Discipline Without Stress Newsletter – May 2008

Volume 8 Number 5


1. Welcome

2. Promoting Responsibility

3. Increasing Effectiveness

4. Improving Relationships

5. Promoting Learning

6. Discipline without Stress

7. Testimonials and Research 



If you ride a horse, sit close and tight.

If you ride a man, sit easy and light.

–Ben Franklin



Work and learning both require effort. However, they are so

different that I devoted the epilogue in my book

(http://www.disciplinewithoutstress.com) to the differences

between “work” in employment and “work” in learning. The

differences are so apparent to me that the only time I use

the word “work”–as in “homeWORK”–is in the index.

With this in mind, enjoy the following e-mail I received.

Have you heard about the next planned “Survivor” show? Three

businessmen and three businesswomen will be dropped in an

elementary school classroom for 6 weeks.

Each business person will be provided with a copy of his/her

school district’s curriculum and a class of 28 students.

Each class will have five learning-disabled children, three

with A.D.D., one gifted child, and two who speak limited

English. Three will have severe behavior problems.

Each business person must complete lesson plans at least 3

days in advance with annotations for curriculum objectives,

and modify, organize, or create materials accordingly.

They will be required to teach students, handle misconduct,

implement technology, document attendance, write referrals,

correct homework, make bulletin boards, compute grades,

complete report cards, document benchmarks, communicate with

parents, and arrange and attend parent conferences.

They must also supervise recess and monitor the hallways.

They must attend workshops (180 hours), faculty meetings,

and curriculum development meetings. They must also tutor

those students who are behind and strive to get their two

non-English speaking children proficient enough to take the

standardized tests.

If sick or having a bad day, they must not let it show.

Each day they must incorporate reading, writing, math,

science, and social studies into the program. They must

maintain discipline and provide an educationally stimulating

environment at all times. The business people will only have

access to the golf course on the weekends, but on their new

salary they will not be able to afford it anyway. There will

be no access to vendors who want to take them out to lunch,

and lunch will be limited to 30 minutes. On days when they

do not have recess duty, the business people will be

permitted to use the staff restroom as long as another

survival candidate is supervising their class.

They will be provided with two 40-minute planning periods

per week while their students are at special events.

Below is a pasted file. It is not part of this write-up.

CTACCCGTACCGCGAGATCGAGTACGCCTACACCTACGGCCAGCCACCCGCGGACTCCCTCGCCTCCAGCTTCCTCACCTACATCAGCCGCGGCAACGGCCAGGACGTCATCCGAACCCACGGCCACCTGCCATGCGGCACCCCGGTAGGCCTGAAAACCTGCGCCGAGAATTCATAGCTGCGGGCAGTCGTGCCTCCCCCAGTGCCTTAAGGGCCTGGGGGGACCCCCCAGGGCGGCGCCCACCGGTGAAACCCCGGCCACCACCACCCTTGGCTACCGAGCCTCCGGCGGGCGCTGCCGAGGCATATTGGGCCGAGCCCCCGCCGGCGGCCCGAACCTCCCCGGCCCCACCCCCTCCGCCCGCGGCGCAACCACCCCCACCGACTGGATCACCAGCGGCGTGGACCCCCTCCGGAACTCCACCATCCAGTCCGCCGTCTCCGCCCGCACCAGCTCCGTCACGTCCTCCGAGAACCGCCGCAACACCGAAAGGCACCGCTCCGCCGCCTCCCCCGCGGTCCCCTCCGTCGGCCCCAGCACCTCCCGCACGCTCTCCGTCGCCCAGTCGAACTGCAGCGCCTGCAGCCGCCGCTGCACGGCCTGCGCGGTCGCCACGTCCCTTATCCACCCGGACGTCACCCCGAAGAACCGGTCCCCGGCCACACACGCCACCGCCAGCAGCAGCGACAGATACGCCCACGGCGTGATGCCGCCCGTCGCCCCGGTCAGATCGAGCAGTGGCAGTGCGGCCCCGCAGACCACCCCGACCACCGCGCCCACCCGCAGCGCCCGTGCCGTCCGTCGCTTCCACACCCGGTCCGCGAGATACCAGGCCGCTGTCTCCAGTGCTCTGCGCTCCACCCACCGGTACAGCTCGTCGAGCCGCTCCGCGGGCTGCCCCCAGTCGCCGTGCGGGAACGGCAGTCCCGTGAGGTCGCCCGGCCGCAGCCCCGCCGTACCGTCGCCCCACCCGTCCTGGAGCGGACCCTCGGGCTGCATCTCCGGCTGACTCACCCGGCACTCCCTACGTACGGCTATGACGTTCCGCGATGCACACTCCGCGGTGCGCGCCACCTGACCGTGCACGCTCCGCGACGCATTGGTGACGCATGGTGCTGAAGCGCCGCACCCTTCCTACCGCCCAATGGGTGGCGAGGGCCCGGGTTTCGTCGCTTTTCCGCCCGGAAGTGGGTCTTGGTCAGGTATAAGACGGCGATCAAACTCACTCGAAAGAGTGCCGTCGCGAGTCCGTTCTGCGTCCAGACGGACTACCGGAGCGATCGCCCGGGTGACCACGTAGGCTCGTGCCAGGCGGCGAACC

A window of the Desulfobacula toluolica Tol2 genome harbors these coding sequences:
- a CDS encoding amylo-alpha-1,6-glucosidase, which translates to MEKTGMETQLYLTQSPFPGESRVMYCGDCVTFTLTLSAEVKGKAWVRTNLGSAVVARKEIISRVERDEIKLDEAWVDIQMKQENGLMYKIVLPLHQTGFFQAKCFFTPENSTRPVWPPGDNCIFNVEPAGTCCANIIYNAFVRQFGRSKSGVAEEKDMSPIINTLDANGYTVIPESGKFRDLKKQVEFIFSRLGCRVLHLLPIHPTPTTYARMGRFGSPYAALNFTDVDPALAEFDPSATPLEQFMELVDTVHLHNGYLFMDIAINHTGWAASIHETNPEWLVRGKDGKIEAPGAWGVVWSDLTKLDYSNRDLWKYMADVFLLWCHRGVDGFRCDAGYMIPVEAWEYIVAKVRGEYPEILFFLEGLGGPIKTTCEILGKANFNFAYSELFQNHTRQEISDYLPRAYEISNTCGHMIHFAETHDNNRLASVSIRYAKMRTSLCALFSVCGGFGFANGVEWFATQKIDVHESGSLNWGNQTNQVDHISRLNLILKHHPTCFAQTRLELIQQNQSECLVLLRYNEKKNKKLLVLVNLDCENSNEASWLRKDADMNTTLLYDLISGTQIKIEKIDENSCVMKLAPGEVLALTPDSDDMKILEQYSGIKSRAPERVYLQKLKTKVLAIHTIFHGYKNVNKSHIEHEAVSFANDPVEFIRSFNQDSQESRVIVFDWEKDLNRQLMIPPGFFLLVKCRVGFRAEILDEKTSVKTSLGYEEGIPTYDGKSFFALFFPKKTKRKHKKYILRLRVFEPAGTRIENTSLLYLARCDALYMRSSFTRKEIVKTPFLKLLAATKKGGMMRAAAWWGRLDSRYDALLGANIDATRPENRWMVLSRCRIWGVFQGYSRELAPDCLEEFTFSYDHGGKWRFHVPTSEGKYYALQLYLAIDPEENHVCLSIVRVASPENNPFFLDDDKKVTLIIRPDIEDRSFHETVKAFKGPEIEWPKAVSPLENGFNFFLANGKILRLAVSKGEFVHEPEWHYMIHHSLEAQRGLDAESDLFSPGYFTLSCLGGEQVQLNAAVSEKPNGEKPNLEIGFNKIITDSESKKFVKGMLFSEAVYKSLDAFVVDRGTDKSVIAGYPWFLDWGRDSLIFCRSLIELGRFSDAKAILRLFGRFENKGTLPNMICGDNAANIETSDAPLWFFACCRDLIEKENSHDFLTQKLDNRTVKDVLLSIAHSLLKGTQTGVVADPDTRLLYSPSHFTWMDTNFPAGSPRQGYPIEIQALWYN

If the copier is operable (varies), they may make copies of

necessary materials at this time. They cannot surpass their

daily limit. They also must continually advance their

education on their own time at their own expense.

The winner will be allowed to return to his or her

non-education job.


Discipline Without Stress, Inc., a nonprofit public

charitable organization, has awarded free books and In-House

Staff Development packages to its first two schools: a high

school in the Bronx, New York, New York and a junior high

school in Ft. Smith, Arkansas.

Any public K – 12 school in a low economic area is eligible

to receive free books described at


and the free In-House Staff Development package described at


Application information is at



A communication to me indicated that it would
be difficult

to have a substitute fully understand the system if the

teacher hadn’t actually read the book.

I responded that a substitute teacher did not need to know

the system at all. Also, I use the term “guest teacher”

because of the influence it has on students. When I was an

elementary school principal, as soon as the day started I

was in the “substitute teacher’s” classroom and introduced

the substitute by announcing that we had a guest teacher

that day and that I knew the students would treat the

teacher accordingly. Expectations for responsible student

behavior were established immediately.

As a teacher, I had the following one-page at the top of my

substitute teacher handbook:


Read to Each Class at the START of the Period:

This class understands levels of development. It is the

basis of discipline in this classroom. A guest teacher need

not be versed in the system to use it.

It is the responsibility of the class members to maintain

their own discipline. Students know that they choose their

own level of behavior.

If students behave and do the given assignment, they are on

Level C or Level D and should not present a problem.

Level B students are the ones who defy your authority, act

inappropriately, or are not good hosts to the guest in the

classroom today. My students know that they alone choose

their level of behavior and that they will accept the

responsibility for their choices.

Please leave me a list of the level B students so they can

carry out the assignment that goes along with their choice

of behavior.